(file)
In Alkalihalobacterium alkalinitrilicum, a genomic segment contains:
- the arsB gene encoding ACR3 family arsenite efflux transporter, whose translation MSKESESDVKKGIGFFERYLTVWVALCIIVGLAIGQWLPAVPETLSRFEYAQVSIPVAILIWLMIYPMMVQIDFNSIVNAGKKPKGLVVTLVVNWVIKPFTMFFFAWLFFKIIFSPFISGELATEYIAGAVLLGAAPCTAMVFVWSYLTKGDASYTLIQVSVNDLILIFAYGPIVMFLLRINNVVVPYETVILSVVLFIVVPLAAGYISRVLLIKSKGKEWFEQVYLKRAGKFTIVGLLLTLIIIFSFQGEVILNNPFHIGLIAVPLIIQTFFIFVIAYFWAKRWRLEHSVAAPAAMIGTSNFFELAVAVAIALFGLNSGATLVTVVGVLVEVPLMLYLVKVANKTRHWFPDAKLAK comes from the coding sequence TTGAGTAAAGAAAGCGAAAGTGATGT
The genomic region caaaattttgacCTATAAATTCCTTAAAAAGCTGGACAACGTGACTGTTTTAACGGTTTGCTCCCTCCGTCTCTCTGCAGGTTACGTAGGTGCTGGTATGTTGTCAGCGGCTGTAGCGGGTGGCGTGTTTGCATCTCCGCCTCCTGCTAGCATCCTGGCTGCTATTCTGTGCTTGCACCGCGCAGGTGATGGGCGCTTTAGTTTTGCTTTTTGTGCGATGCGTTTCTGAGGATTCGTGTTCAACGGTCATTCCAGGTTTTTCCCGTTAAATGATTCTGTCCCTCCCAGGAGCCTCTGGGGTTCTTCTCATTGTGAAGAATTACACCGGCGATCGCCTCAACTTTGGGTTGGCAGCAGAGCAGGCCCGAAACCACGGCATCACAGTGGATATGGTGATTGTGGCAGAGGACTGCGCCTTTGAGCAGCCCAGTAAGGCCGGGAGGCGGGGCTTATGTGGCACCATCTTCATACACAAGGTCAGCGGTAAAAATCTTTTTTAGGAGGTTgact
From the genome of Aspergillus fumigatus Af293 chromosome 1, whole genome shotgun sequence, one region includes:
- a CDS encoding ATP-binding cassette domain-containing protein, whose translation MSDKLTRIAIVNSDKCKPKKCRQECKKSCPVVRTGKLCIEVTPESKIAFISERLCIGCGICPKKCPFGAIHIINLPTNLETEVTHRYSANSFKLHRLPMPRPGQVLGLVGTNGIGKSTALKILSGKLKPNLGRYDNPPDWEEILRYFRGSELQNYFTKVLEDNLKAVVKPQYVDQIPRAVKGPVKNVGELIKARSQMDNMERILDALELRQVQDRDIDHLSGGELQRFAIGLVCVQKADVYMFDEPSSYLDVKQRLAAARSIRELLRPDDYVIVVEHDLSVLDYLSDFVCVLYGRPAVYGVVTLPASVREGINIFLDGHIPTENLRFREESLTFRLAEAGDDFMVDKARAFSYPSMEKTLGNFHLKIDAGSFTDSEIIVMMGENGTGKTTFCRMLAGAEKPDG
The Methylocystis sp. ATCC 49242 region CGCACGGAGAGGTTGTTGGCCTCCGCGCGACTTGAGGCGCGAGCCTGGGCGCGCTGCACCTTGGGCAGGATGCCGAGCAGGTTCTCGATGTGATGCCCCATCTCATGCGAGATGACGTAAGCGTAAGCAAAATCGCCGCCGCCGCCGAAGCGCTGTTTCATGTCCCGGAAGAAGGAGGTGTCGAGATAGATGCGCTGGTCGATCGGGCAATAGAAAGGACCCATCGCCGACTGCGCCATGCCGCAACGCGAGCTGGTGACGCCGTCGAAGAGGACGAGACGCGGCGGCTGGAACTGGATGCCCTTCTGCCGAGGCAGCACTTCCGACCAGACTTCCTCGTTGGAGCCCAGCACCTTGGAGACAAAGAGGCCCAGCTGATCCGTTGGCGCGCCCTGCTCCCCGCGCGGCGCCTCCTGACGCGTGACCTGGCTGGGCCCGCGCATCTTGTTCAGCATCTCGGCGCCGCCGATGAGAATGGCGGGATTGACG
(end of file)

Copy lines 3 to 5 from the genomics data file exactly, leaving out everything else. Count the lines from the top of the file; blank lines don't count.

The genomic region caaaattttgacCTATAAATTCCTTAAAAAGCTGGACAACGTGACTGTTTTAACGGTTTGCTCCCTCCGTCTCTCTGCAGGTTACGTAGGTGCTGGTATGTTGTCAGCGGCTGTAGCGGGTGGCGTGTTTGCATCTCCGCCTCCTGCTAGCATCCTGGCTGCTATTCTGTGCTTGCACCGCGCAGGTGATGGGCGCTTTAGTTTTGCTTTTTGTGCGATGCGTTTCTGAGGATTCGTGTTCAACGGTCATTCCAGGTTTTTCCCGTTAAATGATTCTGTCCCTCCCAGGAGCCTCTGGGGTTCTTCTCATTGTGAAGAATTACACCGGCGATCGCCTCAACTTTGGGTTGGCAGCAGAGCAGGCCCGAAACCACGGCATCACAGTGGATATGGTGATTGTGGCAGAGGACTGCGCCTTTGAGCAGCCCAGTAAGGCCGGGAGGCGGGGCTTATGTGGCACCATCTTCATACACAAGGTCAGCGGTAAAAATCTTTTTTAGGAGGTTgact
From the genome of Aspergillus fumigatus Af293 chromosome 1, whole genome shotgun sequence, one region includes:
- a CDS encoding ATP-binding cassette domain-containing protein, whose translation MSDKLTRIAIVNSDKCKPKKCRQECKKSCPVVRTGKLCIEVTPESKIAFISERLCIGCGICPKKCPFGAIHIINLPTNLETEVTHRYSANSFKLHRLPMPRPGQVLGLVGTNGIGKSTALKILSGKLKPNLGRYDNPPDWEEILRYFRGSELQNYFTKVLEDNLKAVVKPQYVDQIPRAVKGPVKNVGELIKARSQMDNMERILDALELRQVQDRDIDHLSGGELQRFAIGLVCVQKADVYMFDEPSSYLDVKQRLAAARSIRELLRPDDYVIVVEHDLSVLDYLSDFVCVLYGRPAVYGVVTLPASVREGINIFLDGHIPTENLRFREESLTFRLAEAGDDFMVDKARAFSYPSMEKTLGNFHLKIDAGSFTDSEIIVMMGENGTGKTTFCRMLAGAEKPDG